Chapter 1 – Take the Knife Sahib and Cut My Neck

Amir the tailor sat cross-legged on the floor. He was working on a piece of cloth shot through with shimmering gold brocade and blood red highlights. I had been waiting patiently for the completion of four gold brocade jackets.

According to Amir, the jackets would be ready in one week – backed up by the guarantee… “If the jackets are not finished, you take the knife Sahib, and you cut my neck!” It took Amir another month to complete the jackets. Even though fully entitled, I did not cut his neck. (Peshawar, Pakistan 1964 – Age 15)

Pakistan was another serving in the movable feast of growing up in the travelling Peek family. I will get back to what happened. First, let me fill in some background.

I was born a poor gypsy. After being kidnapped by a respectable family, I was forced to travel the world. “Alright your Honour, I wasn’t really kidnapped (but, no one has convinced me otherwise). I confess that I enjoyed every minute.”

My parents met at a Sunday school picnic in Forest Park, St. Louis, Missouri on Easter Sunday, 1946. Mom climbed a tree, and a soldier reached up and carefully returned her to earth.

Mom and Dad grew up in the depression era (I am talking about the 1929 depression). Mom, born in Missouri, was from a family that can be traced back to Ireland and the American Revolution. Dad, born in Georgia and raised in Alabama, was the product of a “Grapes of Wrath”, “Tobacco Road” environment, which would make the aforementioned novels qualify as light comedy. They both came from “broken homes”. Although they did not talk about it, I know their burning desire was for our family to know as much love and security as they could possibly provide.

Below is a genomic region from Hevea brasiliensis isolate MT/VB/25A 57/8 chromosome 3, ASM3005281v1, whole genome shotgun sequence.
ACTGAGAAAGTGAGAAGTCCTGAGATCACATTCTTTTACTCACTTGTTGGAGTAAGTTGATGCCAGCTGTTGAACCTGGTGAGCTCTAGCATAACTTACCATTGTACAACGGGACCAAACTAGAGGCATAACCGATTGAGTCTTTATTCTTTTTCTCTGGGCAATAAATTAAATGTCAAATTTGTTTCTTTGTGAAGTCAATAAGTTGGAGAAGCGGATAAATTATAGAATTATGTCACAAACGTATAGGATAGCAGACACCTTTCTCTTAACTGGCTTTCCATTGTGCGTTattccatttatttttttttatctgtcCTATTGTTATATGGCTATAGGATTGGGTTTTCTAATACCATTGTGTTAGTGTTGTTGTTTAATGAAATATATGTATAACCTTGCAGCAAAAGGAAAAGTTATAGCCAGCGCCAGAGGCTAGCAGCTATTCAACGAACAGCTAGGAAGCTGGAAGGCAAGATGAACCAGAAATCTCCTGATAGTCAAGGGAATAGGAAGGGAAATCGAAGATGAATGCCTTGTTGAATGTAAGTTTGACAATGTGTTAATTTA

A word about “broken homes”; the unbroken elements were my grandmothers. Even though life worked hard against them, they were the super-glue that bound their children and ultimately their grandchildren into a family.

Dad’s mother was not happy with him marrying a “Yankee” and would not give her permission. So, Mom and Dad eloped to Arkansas. My take is that, prior to the civil war, Missouri was a divided state and since Mom’s ancestors were slave holders, they were only “yankees” (with a small y).

I was premature when I was born in August 1948. I don’t remember the details, but I am still premature. I have always loved hearing stories of our early homes in Belleville Illinois, San Antonio Texas, Fort Monmouth New Jersey and Panama City Florida. My brother Dan was born in Panama City (November 1950).

In 1951 we moved to Narsarsuaq, Greenland where my sister Debby was born (March 1953). Having a father in the US Air Force was a ticket to adventure. I have vivid memories of the Greenland trip. We made the journey in a propeller driven C-54 (Douglas DC-4) aircraft. The interior of the plane was military style with canvas webbing along the fuselage for seating. During the flight, the pilot took me into the cockpit and let me sit in his seat. Then, the navigator sat me down, let me wear his headphones and tune the radio knobs. This experience, paid off in later years.

From arctic Greenland, the travelling Peek family (hereafter TPF) headed for Victorville, California. To any stretch of the imagination this was a climate change. I recall all five of us in a used Ford, travelling only by night through the desert to avoid what can only be called “The Desert”.

After a couple of weeks in California, Dad got orders to go to South Carolina. No problem, we got back in the Ford and headed back to the other side of the continent. Sound like fun? For us kids it was. I can’t vouch for Mom and Dad.

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